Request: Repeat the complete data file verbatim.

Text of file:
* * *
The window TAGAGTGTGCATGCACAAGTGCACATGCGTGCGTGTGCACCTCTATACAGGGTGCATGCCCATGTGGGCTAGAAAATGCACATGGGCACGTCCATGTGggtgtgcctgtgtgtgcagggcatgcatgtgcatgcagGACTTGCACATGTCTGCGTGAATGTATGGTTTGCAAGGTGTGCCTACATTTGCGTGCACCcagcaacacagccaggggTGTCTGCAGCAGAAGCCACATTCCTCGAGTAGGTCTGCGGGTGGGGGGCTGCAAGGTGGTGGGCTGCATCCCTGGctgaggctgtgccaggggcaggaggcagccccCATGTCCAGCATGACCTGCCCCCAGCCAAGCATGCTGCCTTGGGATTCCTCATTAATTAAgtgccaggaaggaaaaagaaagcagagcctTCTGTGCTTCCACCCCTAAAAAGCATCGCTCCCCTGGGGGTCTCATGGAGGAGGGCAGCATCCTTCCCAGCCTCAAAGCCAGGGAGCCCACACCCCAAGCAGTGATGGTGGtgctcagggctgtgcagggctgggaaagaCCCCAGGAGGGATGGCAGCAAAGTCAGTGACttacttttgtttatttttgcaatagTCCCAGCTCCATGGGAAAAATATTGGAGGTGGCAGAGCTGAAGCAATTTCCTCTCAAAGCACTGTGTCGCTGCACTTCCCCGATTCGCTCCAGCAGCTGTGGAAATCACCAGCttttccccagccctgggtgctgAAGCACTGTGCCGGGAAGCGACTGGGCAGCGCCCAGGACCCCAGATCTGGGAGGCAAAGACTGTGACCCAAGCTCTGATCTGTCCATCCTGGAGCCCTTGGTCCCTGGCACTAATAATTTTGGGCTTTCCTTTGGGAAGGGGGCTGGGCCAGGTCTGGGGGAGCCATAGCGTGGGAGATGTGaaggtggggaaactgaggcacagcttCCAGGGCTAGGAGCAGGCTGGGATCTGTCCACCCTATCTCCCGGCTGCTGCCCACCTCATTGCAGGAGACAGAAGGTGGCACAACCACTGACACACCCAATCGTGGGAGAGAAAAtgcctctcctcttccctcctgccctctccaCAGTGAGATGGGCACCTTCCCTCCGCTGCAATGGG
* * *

The window TAGAGTGTGCATGCACAAGTGCACATGCGTGCGTGTGCACCTCTATACAGGGTGCATGCCCATGTGGGCTAGAAAATGCACATGGGCACGTCCATGTGggtgtgcctgtgtgtgcagggcatgcatgtgcatgcagGACTTGCACATGTCTGCGTGAATGTATGGTTTGCAAGGTGTGCCTACATTTGCGTGCACCcagcaacacagccaggggTGTCTGCAGCAGAAGCCACATTCCTCGAGTAGGTCTGCGGGTGGGGGGCTGCAAGGTGGTGGGCTGCATCCCTGGctgaggctgtgccaggggcaggaggcagccccCATGTCCAGCATGACCTGCCCCCAGCCAAGCATGCTGCCTTGGGATTCCTCATTAATTAAgtgccaggaaggaaaaagaaagcagagcctTCTGTGCTTCCACCCCTAAAAAGCATCGCTCCCCTGGGGGTCTCATGGAGGAGGGCAGCATCCTTCCCAGCCTCAAAGCCAGGGAGCCCACACCCCAAGCAGTGATGGTGGtgctcagggctgtgcagggctgggaaagaCCCCAGGAGGGATGGCAGCAAAGTCAGTGACttacttttgtttatttttgcaatagTCCCAGCTCCATGGGAAAAATATTGGAGGTGGCAGAGCTGAAGCAATTTCCTCTCAAAGCACTGTGTCGCTGCACTTCCCCGATTCGCTCCAGCAGCTGTGGAAATCACCAGCttttccccagccctgggtgctgAAGCACTGTGCCGGGAAGCGACTGGGCAGCGCCCAGGACCCCAGATCTGGGAGGCAAAGACTGTGACCCAAGCTCTGATCTGTCCATCCTGGAGCCCTTGGTCCCTGGCACTAATAATTTTGGGCTTTCCTTTGGGAAGGGGGCTGGGCCAGGTCTGGGGGAGCCATAGCGTGGGAGATGTGaaggtggggaaactgaggcacagcttCCAGGGCTAGGAGCAGGCTGGGATCTGTCCACCCTATCTCCCGGCTGCTGCCCACCTCATTGCAGGAGACAGAAGGTGGCACAACCACTGACACACCCAATCGTGGGAGAGAAAAtgcctctcctcttccctcctgccctctccaCAGTGAGATGGGCACCTTCCCTCCGCTGCAATGGG